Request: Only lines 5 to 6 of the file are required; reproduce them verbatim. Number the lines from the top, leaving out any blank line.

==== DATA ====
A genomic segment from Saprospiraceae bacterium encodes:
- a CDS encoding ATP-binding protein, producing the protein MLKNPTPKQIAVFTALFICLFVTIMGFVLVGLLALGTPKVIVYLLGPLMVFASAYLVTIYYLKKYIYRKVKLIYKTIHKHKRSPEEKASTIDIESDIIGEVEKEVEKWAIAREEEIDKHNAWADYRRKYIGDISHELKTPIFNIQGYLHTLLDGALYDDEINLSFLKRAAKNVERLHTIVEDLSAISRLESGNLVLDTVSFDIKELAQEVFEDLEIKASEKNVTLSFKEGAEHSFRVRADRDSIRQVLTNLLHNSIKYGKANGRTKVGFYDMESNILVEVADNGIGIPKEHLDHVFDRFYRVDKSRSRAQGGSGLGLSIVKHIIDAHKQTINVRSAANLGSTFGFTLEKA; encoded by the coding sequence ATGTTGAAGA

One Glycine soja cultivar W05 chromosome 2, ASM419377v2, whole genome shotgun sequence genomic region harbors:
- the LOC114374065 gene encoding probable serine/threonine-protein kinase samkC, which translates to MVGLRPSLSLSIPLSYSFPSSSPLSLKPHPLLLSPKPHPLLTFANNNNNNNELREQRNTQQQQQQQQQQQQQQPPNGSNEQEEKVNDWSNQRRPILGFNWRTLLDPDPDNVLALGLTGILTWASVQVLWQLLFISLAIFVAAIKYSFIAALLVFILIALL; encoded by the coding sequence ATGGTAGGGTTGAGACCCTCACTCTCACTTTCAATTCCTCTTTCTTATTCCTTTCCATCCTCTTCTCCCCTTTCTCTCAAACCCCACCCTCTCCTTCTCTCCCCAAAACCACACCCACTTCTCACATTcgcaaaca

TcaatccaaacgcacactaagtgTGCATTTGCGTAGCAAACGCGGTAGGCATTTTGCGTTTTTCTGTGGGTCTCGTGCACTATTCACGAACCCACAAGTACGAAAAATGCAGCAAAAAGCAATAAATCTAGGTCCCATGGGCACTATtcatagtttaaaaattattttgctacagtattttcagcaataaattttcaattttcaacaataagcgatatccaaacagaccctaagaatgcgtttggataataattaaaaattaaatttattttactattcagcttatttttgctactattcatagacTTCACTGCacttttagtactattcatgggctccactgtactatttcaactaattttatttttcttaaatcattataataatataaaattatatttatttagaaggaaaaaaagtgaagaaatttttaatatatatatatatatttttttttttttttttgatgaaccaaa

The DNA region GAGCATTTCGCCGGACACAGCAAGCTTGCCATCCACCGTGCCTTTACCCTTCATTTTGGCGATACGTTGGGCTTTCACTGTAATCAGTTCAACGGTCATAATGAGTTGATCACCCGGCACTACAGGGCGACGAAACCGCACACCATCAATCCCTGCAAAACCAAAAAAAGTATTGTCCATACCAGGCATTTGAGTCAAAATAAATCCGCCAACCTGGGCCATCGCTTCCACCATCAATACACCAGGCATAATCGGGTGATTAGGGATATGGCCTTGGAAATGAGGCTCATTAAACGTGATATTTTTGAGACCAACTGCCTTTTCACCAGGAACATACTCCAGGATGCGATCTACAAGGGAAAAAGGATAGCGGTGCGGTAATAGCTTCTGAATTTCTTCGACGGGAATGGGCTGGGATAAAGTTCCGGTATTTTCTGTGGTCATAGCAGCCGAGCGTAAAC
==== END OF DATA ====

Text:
TcaatccaaacgcacactaagtgTGCATTTGCGTAGCAAACGCGGTAGGCATTTTGCGTTTTTCTGTGGGTCTCGTGCACTATTCACGAACCCACAAGTACGAAAAATGCAGCAAAAAGCAATAAATCTAGGTCCCATGGGCACTATtcatagtttaaaaattattttgctacagtattttcagcaataaattttcaattttcaacaataagcgatatccaaacagaccctaagaatgcgtttggataataattaaaaattaaatttattttactattcagcttatttttgctactattcatagacTTCACTGCacttttagtactattcatgggctccactgtactatttcaactaattttatttttcttaaatcattataataatataaaattatatttatttagaaggaaaaaaagtgaagaaatttttaatatatatatatatatttttttttttttttttgatgaaccaaa

The DNA region GAGCATTTCGCCGGACACAGCAAGCTTGCCATCCACCGTGCCTTTACCCTTCATTTTGGCGATACGTTGGGCTTTCACTGTAATCAGTTCAACGGTCATAATGAGTTGATCACCCGGCACTACAGGGCGACGAAACCGCACACCATCAATCCCTGCAAAACCAAAAAAAGTATTGTCCATACCAGGCATTTGAGTCAAAATAAATCCGCCAACCTGGGCCATCGCTTCCACCATCAATACACCAGGCATAATCGGGTGATTAGGGATATGGCCTTGGAAATGAGGCTCATTAAACGTGATATTTTTGAGACCAACTGCCTTTTCACCAGGAACATACTCCAGGATGCGATCTACAAGGGAAAAAGGATAGCGGTGCGGTAATAGCTTCTGAATTTCTTCGACGGGAATGGGCTGGGATAAAGTTCCGGTATTTTCTGTGGTCATAGCAGCCGAGCGTAAAC